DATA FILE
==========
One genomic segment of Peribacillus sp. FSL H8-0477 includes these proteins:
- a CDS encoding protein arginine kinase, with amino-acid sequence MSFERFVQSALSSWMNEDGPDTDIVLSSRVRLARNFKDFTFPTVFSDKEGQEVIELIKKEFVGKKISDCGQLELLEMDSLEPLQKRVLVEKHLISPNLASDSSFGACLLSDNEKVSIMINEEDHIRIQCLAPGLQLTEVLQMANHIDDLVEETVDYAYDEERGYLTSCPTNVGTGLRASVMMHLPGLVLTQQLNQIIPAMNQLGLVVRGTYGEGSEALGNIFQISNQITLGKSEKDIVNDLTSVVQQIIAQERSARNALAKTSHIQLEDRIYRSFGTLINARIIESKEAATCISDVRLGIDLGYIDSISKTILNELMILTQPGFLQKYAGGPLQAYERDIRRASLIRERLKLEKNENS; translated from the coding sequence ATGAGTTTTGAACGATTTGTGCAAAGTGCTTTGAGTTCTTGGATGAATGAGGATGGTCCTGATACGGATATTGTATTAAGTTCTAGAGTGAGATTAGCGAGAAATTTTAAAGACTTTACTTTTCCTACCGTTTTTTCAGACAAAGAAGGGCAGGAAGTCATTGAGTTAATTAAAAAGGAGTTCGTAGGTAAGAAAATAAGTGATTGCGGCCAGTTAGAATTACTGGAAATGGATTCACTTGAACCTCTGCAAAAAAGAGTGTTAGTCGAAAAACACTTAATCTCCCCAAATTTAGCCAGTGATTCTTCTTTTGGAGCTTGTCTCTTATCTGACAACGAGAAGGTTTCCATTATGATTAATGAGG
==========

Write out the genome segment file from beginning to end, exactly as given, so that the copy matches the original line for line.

One genomic segment of Peribacillus sp. FSL H8-0477 includes these proteins:
- a CDS encoding protein arginine kinase, with amino-acid sequence MSFERFVQSALSSWMNEDGPDTDIVLSSRVRLARNFKDFTFPTVFSDKEGQEVIELIKKEFVGKKISDCGQLELLEMDSLEPLQKRVLVEKHLISPNLASDSSFGACLLSDNEKVSIMINEEDHIRIQCLAPGLQLTEVLQMANHIDDLVEETVDYAYDEERGYLTSCPTNVGTGLRASVMMHLPGLVLTQQLNQIIPAMNQLGLVVRGTYGEGSEALGNIFQISNQITLGKSEKDIVNDLTSVVQQIIAQERSARNALAKTSHIQLEDRIYRSFGTLINARIIESKEAATCISDVRLGIDLGYIDSISKTILNELMILTQPGFLQKYAGGPLQAYERDIRRASLIRERLKLEKNENS; translated from the coding sequence ATGAGTTTTGAACGATTTGTGCAAAGTGCTTTGAGTTCTTGGATGAATGAGGATGGTCCTGATACGGATATTGTATTAAGTTCTAGAGTGAGATTAGCGAGAAATTTTAAAGACTTTACTTTTCCTACCGTTTTTTCAGACAAAGAAGGGCAGGAAGTCATTGAGTTAATTAAAAAGGAGTTCGTAGGTAAGAAAATAAGTGATTGCGGCCAGTTAGAATTACTGGAAATGGATTCACTTGAACCTCTGCAAAAAAGAGTGTTAGTCGAAAAACACTTAATCTCCCCAAATTTAGCCAGTGATTCTTCTTTTGGAGCTTGTCTCTTATCTGACAACGAGAAGGTTTCCATTATGATTAATGAGG